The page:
By Len Lazarick
Freshman Congressman John Delaney on Wednesday plans to roll out his signature legislative initiative for his first term -- a plan for a national infrastructure bank that requires no federal appropriations.
The proposal is an innovative financing measure that relies on the sort of economic opportunities Delaney exploited when he founded two publicly-traded financial services firms that have helped make him one of the richest members of Congress. The bank will be used by state and federal governments to guarantee or loan funds for infrastructure projects.
The Democrat from Potomac insisted on having an equal number of Democratic and GOP co-sponsors.
"I want this thing to be absolutely symmetrical," Delaney said in an interview. "Submitting this legislation with no bipartisan support is just pointless" in a House of Representatives controlled by Republicans. But as an effort to fund U.S. needs for roads, bridges, airports, communications and school buildings, he says he's rounded up support from the GOP and his own party, the U.S. Chamber of Commerce and unions.
How it works
The idea of a special bank to finance huge infrastructure needs is not new. President Obama has proposed one, as had former Sen. John Kerry, the Massachusetts Democrat who is now Secretary of State, and Sen. Kay Bailey Hutchison, the retired Texas Republican.
The difference in Delaney's proposal is that Congress doesn't need to pony up any money to finance it. The bank would be created using money from low-interest bonds to be purchased by multinational corporations. The idea is that they would use money they have made overseas but not brought back into the U.S. to pay for the bonds.
Perhaps American-based corporations are sitting on 2 trillion dollars, euros and other currencies in overseas banks -- partly due to high U.S. corporate tax rates -- and the corporations would get special tax credits to bring the money back. Delaney's target is to raise $50 billion in corporate cash that be used to create $750 billion in infrastructure financing that would be used to insure the repayment of the infrastructure loans.
Only state and local governments could apply for the loans, and public-private partnerships would be encouraged.
Delaney admits he would prefer to have the infrastructure bank started with an appropriation, "but it's not gonna happen," he said.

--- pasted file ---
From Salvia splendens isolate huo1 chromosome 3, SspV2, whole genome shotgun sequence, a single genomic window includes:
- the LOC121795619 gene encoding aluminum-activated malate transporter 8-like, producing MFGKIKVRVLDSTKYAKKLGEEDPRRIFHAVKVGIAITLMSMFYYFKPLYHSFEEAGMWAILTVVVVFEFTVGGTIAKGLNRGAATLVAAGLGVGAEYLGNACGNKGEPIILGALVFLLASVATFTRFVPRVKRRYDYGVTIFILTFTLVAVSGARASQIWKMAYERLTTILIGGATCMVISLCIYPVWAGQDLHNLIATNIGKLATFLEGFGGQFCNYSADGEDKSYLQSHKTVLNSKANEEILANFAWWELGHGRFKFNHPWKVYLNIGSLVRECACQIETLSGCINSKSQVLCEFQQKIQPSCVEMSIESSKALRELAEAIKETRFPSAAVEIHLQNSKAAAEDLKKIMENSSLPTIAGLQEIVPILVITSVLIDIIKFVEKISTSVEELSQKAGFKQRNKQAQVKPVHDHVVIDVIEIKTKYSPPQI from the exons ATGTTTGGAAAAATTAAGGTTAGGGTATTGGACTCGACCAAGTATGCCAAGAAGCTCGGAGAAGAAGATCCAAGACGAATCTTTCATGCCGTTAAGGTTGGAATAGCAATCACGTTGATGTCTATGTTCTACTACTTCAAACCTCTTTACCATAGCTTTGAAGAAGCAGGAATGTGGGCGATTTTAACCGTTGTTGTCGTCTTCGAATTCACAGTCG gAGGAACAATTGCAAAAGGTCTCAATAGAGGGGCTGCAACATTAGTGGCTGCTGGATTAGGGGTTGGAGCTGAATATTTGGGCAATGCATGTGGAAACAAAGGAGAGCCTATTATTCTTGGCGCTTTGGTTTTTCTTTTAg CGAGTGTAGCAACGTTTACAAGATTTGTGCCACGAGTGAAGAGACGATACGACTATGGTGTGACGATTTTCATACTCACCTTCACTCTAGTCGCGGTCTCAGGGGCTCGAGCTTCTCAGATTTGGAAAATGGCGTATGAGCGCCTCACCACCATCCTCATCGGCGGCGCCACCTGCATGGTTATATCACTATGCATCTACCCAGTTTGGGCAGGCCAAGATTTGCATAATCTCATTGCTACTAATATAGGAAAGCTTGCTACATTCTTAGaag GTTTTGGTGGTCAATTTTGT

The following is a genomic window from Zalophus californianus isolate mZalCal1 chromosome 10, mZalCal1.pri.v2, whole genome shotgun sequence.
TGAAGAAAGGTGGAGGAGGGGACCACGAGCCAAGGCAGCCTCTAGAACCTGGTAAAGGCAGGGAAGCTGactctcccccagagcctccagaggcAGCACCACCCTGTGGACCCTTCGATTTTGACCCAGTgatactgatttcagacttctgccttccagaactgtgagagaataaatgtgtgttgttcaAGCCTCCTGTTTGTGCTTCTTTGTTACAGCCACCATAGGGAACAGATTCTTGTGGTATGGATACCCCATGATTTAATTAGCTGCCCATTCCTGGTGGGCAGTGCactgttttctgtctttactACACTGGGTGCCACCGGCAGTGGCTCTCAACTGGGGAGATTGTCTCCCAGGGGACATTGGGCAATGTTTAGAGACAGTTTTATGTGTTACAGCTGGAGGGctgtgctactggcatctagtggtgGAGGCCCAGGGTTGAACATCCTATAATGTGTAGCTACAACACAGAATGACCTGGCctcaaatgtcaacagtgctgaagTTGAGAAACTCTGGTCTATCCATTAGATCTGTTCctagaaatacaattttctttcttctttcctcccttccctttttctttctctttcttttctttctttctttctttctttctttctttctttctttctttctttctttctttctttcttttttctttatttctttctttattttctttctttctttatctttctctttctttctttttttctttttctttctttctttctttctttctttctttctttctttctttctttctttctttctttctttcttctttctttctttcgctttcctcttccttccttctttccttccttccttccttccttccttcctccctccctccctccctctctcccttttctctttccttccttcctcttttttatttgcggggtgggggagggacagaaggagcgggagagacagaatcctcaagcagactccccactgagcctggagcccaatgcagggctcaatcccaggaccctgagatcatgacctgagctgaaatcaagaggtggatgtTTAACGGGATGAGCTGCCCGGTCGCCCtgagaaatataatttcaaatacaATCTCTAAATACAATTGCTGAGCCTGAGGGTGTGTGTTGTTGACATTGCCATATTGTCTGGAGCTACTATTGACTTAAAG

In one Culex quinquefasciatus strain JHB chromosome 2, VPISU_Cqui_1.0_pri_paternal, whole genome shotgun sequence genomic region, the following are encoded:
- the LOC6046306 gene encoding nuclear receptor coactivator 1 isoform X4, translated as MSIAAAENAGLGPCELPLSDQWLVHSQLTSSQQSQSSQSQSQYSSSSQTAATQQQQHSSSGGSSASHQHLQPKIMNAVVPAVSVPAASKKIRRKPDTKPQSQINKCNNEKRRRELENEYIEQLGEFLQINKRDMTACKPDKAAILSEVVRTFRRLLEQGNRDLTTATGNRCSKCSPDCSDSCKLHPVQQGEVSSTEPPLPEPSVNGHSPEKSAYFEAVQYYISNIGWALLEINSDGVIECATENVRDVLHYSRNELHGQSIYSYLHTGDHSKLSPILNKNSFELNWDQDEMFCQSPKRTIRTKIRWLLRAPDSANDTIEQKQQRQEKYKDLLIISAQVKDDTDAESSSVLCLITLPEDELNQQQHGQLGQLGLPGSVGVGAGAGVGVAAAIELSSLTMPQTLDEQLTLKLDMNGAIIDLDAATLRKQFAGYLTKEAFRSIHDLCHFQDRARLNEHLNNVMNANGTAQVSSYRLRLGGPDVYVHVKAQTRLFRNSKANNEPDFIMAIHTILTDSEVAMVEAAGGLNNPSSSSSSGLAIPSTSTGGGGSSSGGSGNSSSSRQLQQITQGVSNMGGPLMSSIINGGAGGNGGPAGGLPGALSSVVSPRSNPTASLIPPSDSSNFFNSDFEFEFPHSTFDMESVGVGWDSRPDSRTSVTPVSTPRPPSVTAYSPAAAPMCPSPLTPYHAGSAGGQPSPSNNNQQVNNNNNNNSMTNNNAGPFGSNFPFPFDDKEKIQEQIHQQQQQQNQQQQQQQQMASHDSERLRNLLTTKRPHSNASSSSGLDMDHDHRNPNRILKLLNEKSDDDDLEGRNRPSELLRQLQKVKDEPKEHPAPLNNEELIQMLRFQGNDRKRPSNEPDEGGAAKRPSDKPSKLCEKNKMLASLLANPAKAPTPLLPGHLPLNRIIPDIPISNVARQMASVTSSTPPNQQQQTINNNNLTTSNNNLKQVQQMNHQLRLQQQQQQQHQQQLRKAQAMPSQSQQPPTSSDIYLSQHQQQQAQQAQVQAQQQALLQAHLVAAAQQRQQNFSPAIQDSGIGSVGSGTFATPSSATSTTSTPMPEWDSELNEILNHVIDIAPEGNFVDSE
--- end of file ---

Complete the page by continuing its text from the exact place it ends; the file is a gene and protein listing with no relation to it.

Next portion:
Cutting through partisan gridlock
Delaney believes that his approach is an example of the way you can cut through the partisan gridlock in Congress.
Delaney, who beat longtime Rep. Roscoe Bartlett in the redrawn 6th Congressional District in the 2012 election, believes there are issues where Democrats should "hang tight, and fight the good fight" such as women's rights, marriage equality and climate change.
But economic issues "are much more nuanced," Delaney said, and "should not be approached from a strong ideological point of view."
"They're not that clear, they're not that black and white," and that includes entitlements such as Social Security and Medicaid, he said, "Entitlements are economic issues; they're math."
It's that sort of talk that clearly puts Delaney in the moderate wing of a party that doesn't typically tolerate such talk. But he was elected as one of the three co-presidents of the 55 freshman Democrats in the House.
"It's given me a little more of a voice," he said. He expects the president of the 30-member House Republican freshmen , Rep. Luke Messer of Indiana, to be a co-sponsor.
Delaney founded two corporate financing firms where he was chairman and CEO, but he says Congress in some ways is not all that different. "I think business is much more collaborative than people think," Delaney said, and you have to persuade people to your point of view.
But in business, there are often common goals among consumers, employees and shareholders. "In politics, the people you deal with have very strong interests and objectives that are not based rationally," he said. "It is very frustrating to deal with uncompromising people."